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Obituary: Colin Ward 14 August 1924 - 10 February 2010
Colin Ward was the leading anarchist thinker and writer of post-war Britain. His was an anarchism that was at once constructive, creative and immensely practical. It drew critical, but sympathetic attention from many outside the anarchist movement. It still holds many lessons for the left.
Born in 1924 in London, Colin gravitated to the anarchist movement while serving in the army during the Second World War. Towards the end of the war, the anarchist newspaper Freedom (or War Commentary as it was then) published an article which called on British soldiers to hold on to their guns (implication: so we can make a revolution...)
The editors were prosecuted and Colin was called as a witness, testifying that although he had received the newspaper in question, it had not dissuaded him from his duty as a soldier. (One suspects that Colin had already determined for himself what the limits of his duty were.) This didn’t stop most of the editors being sent to prison. Maria Luisa Berneri escaped prison only because she was the wife of one of the other editors and, as such, could not in sexist law be guilty of a charge of “conspiracy”.
Following the war, Colin moved closer to the Freedom group, becoming a regular contributor to the weekly newspaper. Some of his earliest journalism covered the mass squatters’ movement in 1940s Britain. Colin saw this as an example of what he would later call “anarchy in action”: direct and cooperative self-help.
From 1961-70, Colin edited Anarchy, easily the most interesting anarchist theoretical journal published in the UK and one of the most interesting of any political stripe in that interesting decade. Through the journal, Colin laid out the ideas that would culminate in his 1973 book, Anarchy in Action.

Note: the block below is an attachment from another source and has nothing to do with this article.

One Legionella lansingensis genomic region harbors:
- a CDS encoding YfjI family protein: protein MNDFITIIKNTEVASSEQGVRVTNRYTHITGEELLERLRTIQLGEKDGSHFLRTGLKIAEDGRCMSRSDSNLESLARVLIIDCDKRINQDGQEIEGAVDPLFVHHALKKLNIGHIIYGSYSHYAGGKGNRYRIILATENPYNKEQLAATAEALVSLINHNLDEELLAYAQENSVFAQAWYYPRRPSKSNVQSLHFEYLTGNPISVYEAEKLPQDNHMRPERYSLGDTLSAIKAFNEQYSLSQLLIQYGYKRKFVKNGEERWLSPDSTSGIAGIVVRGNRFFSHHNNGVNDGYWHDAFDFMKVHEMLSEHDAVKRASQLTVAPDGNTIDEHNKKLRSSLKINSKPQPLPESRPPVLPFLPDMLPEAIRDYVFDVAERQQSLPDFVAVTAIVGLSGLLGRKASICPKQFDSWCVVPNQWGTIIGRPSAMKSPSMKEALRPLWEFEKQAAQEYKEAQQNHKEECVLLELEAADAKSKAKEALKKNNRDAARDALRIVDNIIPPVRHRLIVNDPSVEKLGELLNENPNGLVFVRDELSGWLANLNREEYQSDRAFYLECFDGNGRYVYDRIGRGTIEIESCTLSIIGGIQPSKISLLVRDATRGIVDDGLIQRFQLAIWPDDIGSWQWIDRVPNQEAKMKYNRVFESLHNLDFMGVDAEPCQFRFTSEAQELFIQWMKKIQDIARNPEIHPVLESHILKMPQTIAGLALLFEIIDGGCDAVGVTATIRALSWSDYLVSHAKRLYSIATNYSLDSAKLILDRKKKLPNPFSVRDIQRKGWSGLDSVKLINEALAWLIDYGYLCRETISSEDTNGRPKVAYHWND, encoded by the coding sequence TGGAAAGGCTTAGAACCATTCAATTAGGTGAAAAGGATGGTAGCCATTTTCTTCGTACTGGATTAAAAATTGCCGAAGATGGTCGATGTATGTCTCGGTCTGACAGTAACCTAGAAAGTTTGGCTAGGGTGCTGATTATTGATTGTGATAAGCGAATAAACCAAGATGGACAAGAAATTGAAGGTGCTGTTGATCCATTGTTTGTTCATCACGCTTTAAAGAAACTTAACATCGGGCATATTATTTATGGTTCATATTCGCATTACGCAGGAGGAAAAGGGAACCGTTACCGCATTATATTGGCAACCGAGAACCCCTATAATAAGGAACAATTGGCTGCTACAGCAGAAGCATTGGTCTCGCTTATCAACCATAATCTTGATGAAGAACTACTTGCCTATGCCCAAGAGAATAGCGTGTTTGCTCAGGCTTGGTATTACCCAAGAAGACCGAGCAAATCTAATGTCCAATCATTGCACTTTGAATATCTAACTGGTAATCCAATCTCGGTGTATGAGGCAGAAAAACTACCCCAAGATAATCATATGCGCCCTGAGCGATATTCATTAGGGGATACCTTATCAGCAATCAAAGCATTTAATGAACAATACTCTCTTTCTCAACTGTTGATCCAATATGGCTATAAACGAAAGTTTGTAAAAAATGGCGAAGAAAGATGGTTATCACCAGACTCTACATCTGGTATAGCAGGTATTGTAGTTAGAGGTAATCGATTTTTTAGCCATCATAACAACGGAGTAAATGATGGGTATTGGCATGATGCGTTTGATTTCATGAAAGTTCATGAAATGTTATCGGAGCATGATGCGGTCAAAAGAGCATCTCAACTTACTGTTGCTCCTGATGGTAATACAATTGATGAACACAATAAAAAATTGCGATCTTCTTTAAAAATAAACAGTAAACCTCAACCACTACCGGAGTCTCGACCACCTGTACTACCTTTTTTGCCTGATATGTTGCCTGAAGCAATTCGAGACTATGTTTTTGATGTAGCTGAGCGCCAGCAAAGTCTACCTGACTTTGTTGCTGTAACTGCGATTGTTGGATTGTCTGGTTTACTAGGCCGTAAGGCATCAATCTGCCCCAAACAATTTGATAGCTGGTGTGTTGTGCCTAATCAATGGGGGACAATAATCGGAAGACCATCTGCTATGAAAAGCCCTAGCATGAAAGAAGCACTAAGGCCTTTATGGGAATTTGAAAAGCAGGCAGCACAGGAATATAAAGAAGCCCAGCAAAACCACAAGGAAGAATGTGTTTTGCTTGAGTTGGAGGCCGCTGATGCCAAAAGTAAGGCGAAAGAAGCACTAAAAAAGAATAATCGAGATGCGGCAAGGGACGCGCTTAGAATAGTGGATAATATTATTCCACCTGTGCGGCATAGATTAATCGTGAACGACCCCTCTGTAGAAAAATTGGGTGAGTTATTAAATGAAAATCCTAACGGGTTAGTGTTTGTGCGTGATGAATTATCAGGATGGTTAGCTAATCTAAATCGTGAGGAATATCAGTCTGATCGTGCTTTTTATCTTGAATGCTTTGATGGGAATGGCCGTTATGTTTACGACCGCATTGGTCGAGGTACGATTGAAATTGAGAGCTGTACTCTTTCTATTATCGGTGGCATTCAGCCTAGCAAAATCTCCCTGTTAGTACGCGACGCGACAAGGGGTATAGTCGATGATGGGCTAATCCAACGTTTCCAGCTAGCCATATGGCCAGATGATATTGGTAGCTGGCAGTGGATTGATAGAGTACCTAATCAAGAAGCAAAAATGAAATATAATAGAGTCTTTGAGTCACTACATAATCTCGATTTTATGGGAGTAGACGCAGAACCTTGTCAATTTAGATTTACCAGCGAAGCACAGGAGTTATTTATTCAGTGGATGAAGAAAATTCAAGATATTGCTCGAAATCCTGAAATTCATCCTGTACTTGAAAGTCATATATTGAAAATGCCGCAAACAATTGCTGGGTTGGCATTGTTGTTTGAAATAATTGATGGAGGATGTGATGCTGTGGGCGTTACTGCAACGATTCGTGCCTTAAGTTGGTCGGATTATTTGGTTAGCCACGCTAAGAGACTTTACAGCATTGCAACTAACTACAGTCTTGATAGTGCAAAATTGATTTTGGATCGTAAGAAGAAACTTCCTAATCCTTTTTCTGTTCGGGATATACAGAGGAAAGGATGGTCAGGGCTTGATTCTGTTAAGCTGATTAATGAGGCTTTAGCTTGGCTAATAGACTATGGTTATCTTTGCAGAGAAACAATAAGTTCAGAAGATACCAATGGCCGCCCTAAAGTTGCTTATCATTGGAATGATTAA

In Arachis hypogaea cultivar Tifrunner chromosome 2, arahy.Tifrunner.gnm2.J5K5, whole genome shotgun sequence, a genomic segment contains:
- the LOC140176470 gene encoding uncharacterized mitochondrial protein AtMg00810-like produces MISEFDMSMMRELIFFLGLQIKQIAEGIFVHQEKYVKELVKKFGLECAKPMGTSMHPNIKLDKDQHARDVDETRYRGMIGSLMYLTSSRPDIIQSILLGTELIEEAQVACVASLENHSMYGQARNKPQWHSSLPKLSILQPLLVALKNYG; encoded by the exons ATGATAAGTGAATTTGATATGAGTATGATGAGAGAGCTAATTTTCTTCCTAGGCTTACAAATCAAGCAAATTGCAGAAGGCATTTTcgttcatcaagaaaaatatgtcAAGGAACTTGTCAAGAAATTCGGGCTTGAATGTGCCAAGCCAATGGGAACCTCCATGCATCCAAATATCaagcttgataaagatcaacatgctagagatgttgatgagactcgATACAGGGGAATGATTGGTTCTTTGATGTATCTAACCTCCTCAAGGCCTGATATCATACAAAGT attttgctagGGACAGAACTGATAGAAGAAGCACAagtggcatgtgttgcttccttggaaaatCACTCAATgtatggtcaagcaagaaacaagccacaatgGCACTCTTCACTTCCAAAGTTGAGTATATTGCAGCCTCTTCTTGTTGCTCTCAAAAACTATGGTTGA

All societies, Colin argued, are pluralistic. They solve problems, meet needs, using a variety of mechanisms.
“Anarchy”, for Colin, is simply any social space in which the techniques of mutuality predominate. It is a social space which people enter (and leave) freely; relate as equals; and do something creative, to solve a problem, meet a need, or just enjoy creativity for its own sake. And the aim of anarchism is to try to push and shove society in the direction of greater anarchy in this sense. Thus, Colin emphasised that anarchy is, in fact, already very much part of our social world. Anarchy is there in the meeting of a 12 Step group, the adventure playground, the Friendly Society, the RNLI, and in thousands upon thousands of other free, egalitarian and cooperative social spaces. And his propaganda - not a word he was ashamed of - was frequently aimed at showing how some outstanding social problem could be better addressed by techniques of free, cooperative self-help.
It is now almost fifty years since Colin first wrote about prospects for the mutualisation of state welfare provision in the pages of Anarchy. And I am sure there is still a huge amount for us to learn from the work of this remarkable man..
A longer version of this tribute appears on Next Left, the Fabian Society blog: